The defendants argue that there were so few male officers at Lincoln that it became extremely difficult to conduct urine tests and strip frisks when females were working the OIC post. According to the defendants, over fifty percent of the officers at Lincoln were female in 2006 and, by 2007, the number had risen to sixty percent. (Defs.' 56.1 Stmt. ¶ 13.) Four officers staff Lincoln's inmate processing area, with two working at the processing booth and two at the processing gate.*fn2

(Defs.' 56.1 Stmt. ¶ 17; Pl.'s 56.1 Stmt. ¶ 17.) The defendants assert that the only male officers working the 7 a.m. to 3 p.m. shift were one permanent bid officer*fn3 and one male resource officer and that both had limited availability to conduct urine tests and strip frisks due to work obligations that frequently required them to travel outside Lincoln. (Defs.' 56.1 Stmt. ¶¶ 18-20.) The defendants allege that, as a result, officers from outside the processing area frequently had to be called in to conduct the strip frisks or urine tests, which created serious logistical difficulties.

Defendant Brocco testified that he considered several possible means of addressing the shortage of male officers. First, after viewing a list of officers scheduled to transfer into Lincoln in 2006 that indicated that eight of the ten officers were female, he asked the personnel office in Albany for permission to hire officers not on this list. (Brocco Decl. ¶ 6.) However, permission to do so was denied. (Brocco Decl. ¶ 6.) Next, he asked the Assistant Commissioner's office for permission to hire male officers on overtime but was told he could not. (Brocco Decl. ¶ 6.) Finally, he consulted the DOCS Labor Relations and Human Resources Departments, as well as the Director of the Office of Diversity Management, about designating the OIC position male-only and ultimately obtained approval to do so. (Brocco Decl. ¶ 10.)


On June 21, 2006, the plaintiff filed a grievance with the union challenging the designation of the OIC position as male-only. (Defs.' 56.1 Stmt. ¶ 43; Pl.'s 56.1 Stmt. ¶ 43.) The grievance was denied on November 22, 2006. (Defs.' 56.1 Stmt. ¶ 44; Pl.'s 56.1 Stmt. ¶ 44.)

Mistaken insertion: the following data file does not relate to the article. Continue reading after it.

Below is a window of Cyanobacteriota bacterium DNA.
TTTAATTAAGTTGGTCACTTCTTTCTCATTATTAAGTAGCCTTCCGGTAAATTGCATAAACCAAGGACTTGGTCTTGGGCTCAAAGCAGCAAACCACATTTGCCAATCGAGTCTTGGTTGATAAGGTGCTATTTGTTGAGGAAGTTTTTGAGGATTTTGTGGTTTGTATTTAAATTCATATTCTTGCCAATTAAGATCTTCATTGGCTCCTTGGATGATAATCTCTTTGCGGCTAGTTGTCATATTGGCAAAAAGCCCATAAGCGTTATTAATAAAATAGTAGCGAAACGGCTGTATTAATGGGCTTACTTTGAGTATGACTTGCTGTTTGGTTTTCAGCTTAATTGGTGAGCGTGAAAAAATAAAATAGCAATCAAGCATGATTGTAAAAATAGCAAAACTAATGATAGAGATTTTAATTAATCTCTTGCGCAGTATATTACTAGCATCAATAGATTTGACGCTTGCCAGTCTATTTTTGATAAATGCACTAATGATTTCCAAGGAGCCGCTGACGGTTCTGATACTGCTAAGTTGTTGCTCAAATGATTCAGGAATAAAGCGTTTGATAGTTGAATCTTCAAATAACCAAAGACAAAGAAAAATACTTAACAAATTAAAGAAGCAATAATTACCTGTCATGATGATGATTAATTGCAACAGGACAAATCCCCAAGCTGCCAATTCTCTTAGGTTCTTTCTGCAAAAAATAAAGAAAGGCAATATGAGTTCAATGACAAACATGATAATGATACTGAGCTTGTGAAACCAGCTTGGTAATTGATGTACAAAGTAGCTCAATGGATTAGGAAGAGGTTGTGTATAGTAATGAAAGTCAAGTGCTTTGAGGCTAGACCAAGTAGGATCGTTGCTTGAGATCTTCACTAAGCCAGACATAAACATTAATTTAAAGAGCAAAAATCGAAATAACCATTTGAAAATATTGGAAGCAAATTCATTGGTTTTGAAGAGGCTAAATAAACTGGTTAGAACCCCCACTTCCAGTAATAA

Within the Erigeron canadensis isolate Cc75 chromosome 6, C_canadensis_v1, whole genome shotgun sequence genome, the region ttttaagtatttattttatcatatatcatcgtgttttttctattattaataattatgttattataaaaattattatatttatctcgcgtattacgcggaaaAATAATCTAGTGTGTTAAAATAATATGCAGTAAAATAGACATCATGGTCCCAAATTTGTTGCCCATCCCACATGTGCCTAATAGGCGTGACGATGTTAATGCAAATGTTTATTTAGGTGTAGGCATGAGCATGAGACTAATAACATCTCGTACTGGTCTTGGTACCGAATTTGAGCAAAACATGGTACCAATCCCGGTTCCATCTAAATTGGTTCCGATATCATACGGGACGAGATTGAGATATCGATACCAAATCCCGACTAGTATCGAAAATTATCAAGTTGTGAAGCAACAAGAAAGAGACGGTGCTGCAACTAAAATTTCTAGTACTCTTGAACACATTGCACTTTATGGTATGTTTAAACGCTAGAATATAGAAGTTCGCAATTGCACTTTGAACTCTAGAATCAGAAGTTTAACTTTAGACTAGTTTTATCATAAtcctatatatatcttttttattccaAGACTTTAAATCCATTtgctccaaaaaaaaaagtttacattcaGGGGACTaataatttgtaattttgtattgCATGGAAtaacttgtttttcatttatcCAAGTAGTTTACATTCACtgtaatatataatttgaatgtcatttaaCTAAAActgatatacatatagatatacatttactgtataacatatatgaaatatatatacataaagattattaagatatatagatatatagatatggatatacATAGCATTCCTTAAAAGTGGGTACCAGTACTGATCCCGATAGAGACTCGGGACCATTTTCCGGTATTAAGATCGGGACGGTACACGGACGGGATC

In July 2006, the plaintiff filed a gender discrimination complaint with the New York State Division of Human Rights ("NYSDHR") that was cross-filed with the Equal Employment Opportunity Commission (the "EEOC"), claiming that she was denied the job because of her gender. (Defs.' 56.1 Stmt. ¶ 46; Pl.'s 56.1 Stmt. ¶ 46.)

On April 18 2007, the plaintiff sent a letter to union steward Holland complaining about gender discrimination and the designation of the OIC position as male-only. (Defs.' 56.1 Stmt. ¶ 45; Pl.'s 56.1 Stmt. ¶ 45; Dawkins Decl. Ex. M.) Joseph Williams, Superintendent of Lincoln, was copied on the letter. (Dawkins Decl. Ex. M.)

On September 18, 2007, the NYSDHR found no probable cause to believe that DOCS had engaged in the unlawful discriminatory practices alleged by the plaintiff. (Defs.' 56.1 Stmt. ¶ 48; Dawkins Decl. Ex. E.) The NYSDHR concluded that the designation of the OIC position as male-only was "suspect and not consistent with the actual work being done by female Correctional Officers." (Dawkins Decl. Ex. E.) However, it found determinative that the plaintiff had less seniority than the officer who received the position. (Dawkins Decl. Ex. E.) On October 29, 2007, the EEOC issued a right-to-sue letter to the plaintiff. (Defs.' 56.1 Stmt. ¶ 49; Pl.'s 56.1 Stmt. ¶ 49.)


Between May and September 2007, the plaintiff was subjected to several disciplinary measures by her employer.